• David Carlson

339 ‘Their tents are covered with ice’ The extreme cold and snow are brutal: Sister Norma Pimentel

Day 339: Thursday, February 18, 2021

‘Their tents are covered with ice.’ Texas Catholic Charities confront extreme cold and snow on both sides of the U.S.-Mexico border

Right now because of the freezing temperatures all families, especially the poor and immigrant families are suffering tremendously,” Sister Pimentel said. “The cold is so severe...their tents are covered with ice. It’s been very hard for families, especially the children.” Just hearing the parents stories has been heartbreaking, she said, noting that one mother had sent her “a video of a little boy crying because his little feet just hurt too much.”

(Juarez Mexico)


“It’s a crazy, bitterly cold time for us in Texas,” Betsy Ballard, the director of communications for Catholic Charities of the Archdiocese of Galveston-Houston, said by email as her community attempted to emerge from a weekend cold snap that has besieged the southwest. She said most Texans were “ill-prepared to deal with substantial icing and power loss.... It’s heartbreaking for the thousands of people who lack sufficient resources to remain warm and fed.”

(Tent city for asylum seekers)


Rolling blackouts and more bad weather on the way have most Texans hunkering down under blankets and trying to stay as warm as they can. Those lucky enough to have natural gas fireplaces were using them for warmth as others endured hours with no help from electric heating systems or space heaters due to downed power lines and rolling blackouts.


(Sister Norma Pimentel)


Conditions on both sides of the border were challenging, said Norma Pimentel, M.J., the executive director of Catholic Charities of the Rio Grande Valley. She said as many as 500 newly arriving asylum seekers were forced to seek shelter at a Catholic Charities of the Archdiocese of Galveston-Houston respite center in Brownsville to escape the cold this weekend.


Many had just been allowed across the border to continue their asylum claims under a recent Biden administration executive order when they were stranded in the border city as bus and air transport was halted by the cold weather. Sister Pimentel said conditions at camps for migrant families waiting to have asylum claims reviewed across the border in Matamoros were brutal.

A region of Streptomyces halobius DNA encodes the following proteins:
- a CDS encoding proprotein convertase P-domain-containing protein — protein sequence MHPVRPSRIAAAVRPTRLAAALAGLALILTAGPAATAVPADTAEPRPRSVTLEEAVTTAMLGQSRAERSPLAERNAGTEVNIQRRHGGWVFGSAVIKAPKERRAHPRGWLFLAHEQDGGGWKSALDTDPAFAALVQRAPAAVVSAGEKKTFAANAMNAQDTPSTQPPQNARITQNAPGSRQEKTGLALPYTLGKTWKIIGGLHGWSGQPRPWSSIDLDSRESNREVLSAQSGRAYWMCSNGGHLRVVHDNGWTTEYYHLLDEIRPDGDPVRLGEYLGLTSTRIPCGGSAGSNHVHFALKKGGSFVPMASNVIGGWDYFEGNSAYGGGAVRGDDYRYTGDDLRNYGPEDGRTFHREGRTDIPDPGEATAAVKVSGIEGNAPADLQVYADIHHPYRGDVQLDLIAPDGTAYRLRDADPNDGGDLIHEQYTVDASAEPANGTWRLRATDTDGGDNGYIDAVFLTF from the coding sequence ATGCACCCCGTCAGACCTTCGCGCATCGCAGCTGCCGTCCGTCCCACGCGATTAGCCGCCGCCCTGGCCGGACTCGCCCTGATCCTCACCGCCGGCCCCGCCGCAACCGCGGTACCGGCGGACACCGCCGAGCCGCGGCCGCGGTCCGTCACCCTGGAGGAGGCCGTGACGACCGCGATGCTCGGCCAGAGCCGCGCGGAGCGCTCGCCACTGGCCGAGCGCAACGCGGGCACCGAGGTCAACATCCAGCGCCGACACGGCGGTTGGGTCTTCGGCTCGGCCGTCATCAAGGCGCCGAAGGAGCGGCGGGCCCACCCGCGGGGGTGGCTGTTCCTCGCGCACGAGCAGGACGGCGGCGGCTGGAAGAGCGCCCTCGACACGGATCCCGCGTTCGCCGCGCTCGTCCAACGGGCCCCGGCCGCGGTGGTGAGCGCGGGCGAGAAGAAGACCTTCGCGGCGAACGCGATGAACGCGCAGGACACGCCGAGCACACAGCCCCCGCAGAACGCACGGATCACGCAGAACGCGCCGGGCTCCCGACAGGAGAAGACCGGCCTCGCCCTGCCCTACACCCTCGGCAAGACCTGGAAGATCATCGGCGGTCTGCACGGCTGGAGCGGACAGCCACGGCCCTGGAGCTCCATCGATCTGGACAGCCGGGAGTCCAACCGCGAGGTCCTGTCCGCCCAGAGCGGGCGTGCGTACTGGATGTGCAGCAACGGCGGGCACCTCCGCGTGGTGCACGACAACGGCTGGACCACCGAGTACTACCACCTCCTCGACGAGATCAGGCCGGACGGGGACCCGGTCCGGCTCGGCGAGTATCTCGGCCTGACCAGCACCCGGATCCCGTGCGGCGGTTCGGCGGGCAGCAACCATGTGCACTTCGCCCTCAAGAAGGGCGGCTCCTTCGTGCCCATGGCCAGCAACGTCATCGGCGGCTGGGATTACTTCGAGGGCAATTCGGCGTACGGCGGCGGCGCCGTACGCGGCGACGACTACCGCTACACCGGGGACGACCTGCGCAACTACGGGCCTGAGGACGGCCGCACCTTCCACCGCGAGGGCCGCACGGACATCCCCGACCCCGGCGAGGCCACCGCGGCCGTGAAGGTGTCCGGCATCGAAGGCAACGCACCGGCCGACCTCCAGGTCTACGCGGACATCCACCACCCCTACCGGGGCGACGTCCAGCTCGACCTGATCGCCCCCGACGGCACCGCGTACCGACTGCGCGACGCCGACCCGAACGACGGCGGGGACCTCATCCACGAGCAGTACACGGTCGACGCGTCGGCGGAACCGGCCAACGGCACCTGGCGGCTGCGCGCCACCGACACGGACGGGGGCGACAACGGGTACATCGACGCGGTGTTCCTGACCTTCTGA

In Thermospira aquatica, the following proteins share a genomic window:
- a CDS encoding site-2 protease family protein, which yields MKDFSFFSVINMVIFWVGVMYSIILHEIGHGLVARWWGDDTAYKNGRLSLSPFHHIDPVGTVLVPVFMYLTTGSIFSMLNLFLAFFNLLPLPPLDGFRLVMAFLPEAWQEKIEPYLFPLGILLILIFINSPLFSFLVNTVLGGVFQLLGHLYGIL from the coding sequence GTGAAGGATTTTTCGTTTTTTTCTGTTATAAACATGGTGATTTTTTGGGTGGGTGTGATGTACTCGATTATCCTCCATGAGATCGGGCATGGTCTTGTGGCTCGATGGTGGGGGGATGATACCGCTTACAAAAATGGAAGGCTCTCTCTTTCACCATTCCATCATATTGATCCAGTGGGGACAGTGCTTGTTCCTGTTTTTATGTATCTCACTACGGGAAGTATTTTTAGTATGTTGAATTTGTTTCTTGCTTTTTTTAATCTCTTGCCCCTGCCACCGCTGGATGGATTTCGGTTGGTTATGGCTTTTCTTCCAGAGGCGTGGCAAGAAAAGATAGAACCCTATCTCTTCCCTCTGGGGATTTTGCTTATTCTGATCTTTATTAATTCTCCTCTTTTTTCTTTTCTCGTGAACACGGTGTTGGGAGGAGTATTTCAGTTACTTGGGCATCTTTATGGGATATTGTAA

Most of the people in the camps, she said, come from Central America’s Northern Triangle states of El Salvaor, Honduras and Guatemala. They have little experience dealing with cold weather conditions and have no gear to fend off the cold.


“This is beyond anything they have ever experienced,” she said. “They’ve had so many hardships and things that they have had to deal with over two years now, so this is just devastating for them.”


She has been making runs across the border with “blankets, socks and gloves and everything else,” but she said the need among the families for cold weather gear remains acute. Most are trying to stay warm around wood fires although a few outdoor propane heating units have been donated to fight off the cold. “Even people on this side are struggling because we are not used to this cold weather,” Sister Pimentel added.


Sister Pimentel said Mexican authorities have been doing what they can, offering to open a shelter up to the people in the camps. But she said many were unwilling to leave their belongings behind in the tent encampments and have remained within them exposed to the cold and snow.


Middle-class Texans may be dealing with anxiety and inconvenience as power outages deprive them temporarily of heat, but he said the storm has been hardest on the most vulnerable in Dallas, especially its homeless residents outdoors without cold-weather gear. Texas prisons are also freezing and prisoners have little food or water.


More than 100 homeless people sheltered from the cold at the St. Jude Center Park Central, opened in December by Catholic Charities Dallas and the Catholic Housing Initiative


Before the cold arrived, Ms. Ballard said, her Galveston-Houston office had “acquired kits with a blanket, mittens, socks and food for people who are homeless” and began distributing them this week.


“We hope to resume food distribution by Thursday and anticipate even longer lines of people in need when we’re able to re-open. We will have to continue serving via drive-through food distribution in order to maintain safety during the pandemic, but we know that volunteers will bundle up and brave colder-than-normal temperatures in order to help people in need.”


The archdiocese has launched a special fundraising appeal for its cold weather response.


Find out how you can help:

Catholic Charities USA

Catholic Charities of the Rio Grande Valley

Catholic Charities Dallas

Catholic Charities of the Archdiocese of Galveston-Houston

Diocese of Dallas

Archdiocese of Galveston-Houston


Excerpts from Kevin Clarke for America Magazine

February 16, 2021


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